Search This Blog

Divided We Stand

Divided We Stand
New book about the 2020 election.

Tuesday, February 9, 2021

Trump Trial

In Defying the Odds, we discuss Trump's dishonesty and his record of disregarding the rule of law.  Our next book, Divided We Stand, looks at the 2020 election and the January 6 insurrection.

From the House Judiciary Committee:
– Today, the House Impeachment Managers, on behalf of the U.S. House of Representatives, filed with the Secretary of the Senate a Reply Memorandum to the Trial Memorandum filed by former President Donald J. Trump in his impeachment trial. In their Reply, the Managers respond to former President Trump’s meritless legal arguments and baseless assertions.

In the Reply, the Managers write:

President Trump’s pre-trial brief confirms that he has no good defense of his incitement of an insurrection against the Nation he swore an oath to protect. Instead, he tries to shift the blame onto his supporters, and he invokes a set of flawed legal theories that would allow Presidents to incite violence and overturn the democratic process without fear of consequences.


Because President Trump’s guilt is obvious, he seeks to evade responsibility for inciting the January 6 insurrection by arguing that the Senate lacks jurisdiction to convict officials after they leave office. This discredited argument has been rejected by scholars across the political spectrum, including many of the Nation’s leading conservative constitutional lawyers, one of whom recently took to the pages of the Wall Street Journal to urge the Senate to accept jurisdiction over this trial. This argument has also been rejected by the very scholars on which President Trump principally relies, several of whom have taken exactly the opposite position as the position President Trump incorrectly ascribes to them in his trial memorandum.


The First Amendment protects our democratic system—but it does not protect a President who incites his supporters to imperil that system through violence. In the words of the Nation’s leading First Amendment scholars, the argument that the First Amendment prevents the Senate from convicting the President is “legally frivolous.” Accepting President Trump’s argument would mean that Congress could not impeach a President who burned an American flag on national television, or who spoke at a Ku Klux Klan rally in a white hood, or who wore a swastika while leading a march through a Jewish neighborhood—all of which is expression protected by the First Amendment but would obviously be grounds for impeachment.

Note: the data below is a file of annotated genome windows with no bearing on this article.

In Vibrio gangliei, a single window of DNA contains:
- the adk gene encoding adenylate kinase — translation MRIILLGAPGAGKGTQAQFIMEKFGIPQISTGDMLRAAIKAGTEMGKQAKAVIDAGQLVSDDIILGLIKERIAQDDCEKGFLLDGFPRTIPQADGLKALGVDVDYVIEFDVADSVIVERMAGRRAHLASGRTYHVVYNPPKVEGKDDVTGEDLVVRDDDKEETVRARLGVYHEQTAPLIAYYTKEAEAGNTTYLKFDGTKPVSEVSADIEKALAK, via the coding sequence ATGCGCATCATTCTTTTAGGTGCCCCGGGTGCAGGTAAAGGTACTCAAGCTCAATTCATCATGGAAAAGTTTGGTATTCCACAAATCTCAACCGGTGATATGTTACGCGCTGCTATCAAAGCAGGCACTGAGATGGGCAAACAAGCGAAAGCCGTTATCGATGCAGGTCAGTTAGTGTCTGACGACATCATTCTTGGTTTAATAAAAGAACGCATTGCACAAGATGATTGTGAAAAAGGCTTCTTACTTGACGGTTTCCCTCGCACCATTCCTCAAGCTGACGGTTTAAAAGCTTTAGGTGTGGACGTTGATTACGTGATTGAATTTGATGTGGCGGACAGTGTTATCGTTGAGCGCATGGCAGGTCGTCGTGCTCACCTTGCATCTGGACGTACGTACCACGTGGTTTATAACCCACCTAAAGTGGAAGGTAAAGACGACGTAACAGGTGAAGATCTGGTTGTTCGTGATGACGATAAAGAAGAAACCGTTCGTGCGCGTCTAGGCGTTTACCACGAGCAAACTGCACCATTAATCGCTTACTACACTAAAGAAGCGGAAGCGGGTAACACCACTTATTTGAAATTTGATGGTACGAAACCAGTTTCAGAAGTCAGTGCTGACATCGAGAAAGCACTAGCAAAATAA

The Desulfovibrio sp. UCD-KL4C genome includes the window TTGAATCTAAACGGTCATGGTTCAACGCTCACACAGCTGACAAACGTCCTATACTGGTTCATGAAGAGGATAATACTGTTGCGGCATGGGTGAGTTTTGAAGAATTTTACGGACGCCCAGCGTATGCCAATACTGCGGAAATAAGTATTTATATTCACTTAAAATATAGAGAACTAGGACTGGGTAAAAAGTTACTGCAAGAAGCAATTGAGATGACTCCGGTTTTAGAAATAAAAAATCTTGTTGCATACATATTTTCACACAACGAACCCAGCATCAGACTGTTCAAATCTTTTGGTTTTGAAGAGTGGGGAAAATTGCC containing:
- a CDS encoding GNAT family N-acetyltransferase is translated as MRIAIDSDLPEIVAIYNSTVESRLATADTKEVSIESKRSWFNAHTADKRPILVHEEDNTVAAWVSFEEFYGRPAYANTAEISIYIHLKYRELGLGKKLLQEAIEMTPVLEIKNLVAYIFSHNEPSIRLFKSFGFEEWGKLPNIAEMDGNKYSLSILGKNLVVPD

In response to some of the President’s baseless arguments, the Managers write:

A. President Trump Cannot Reasonably Deny Responsibility For Inciting The Insurrection

President Trump only increases his own responsibility by pointing to indications that some of the attackers planned the insurrection “several days in advance of the rally.” That fact underscores that President Trump knew exactly what he was doing in his campaign to overturn the election.


President Trump does not help his case by arguing that his January 6 speech was intended to encourage his supporters to press for “election security generally.” To call this argument implausible would be an act of charity. The rally, set for the day when Congress was to count the electoral votes, was the culmination of President Trump’s months-long campaign to overturn the results of a specific election he lost. In his speech, President Trump did not direct his supporters to go home and lobby their state legislatures, but instead directed them to march to the Capitol and fight.

B. The Senate Has Jurisdiction To Try This Impeachment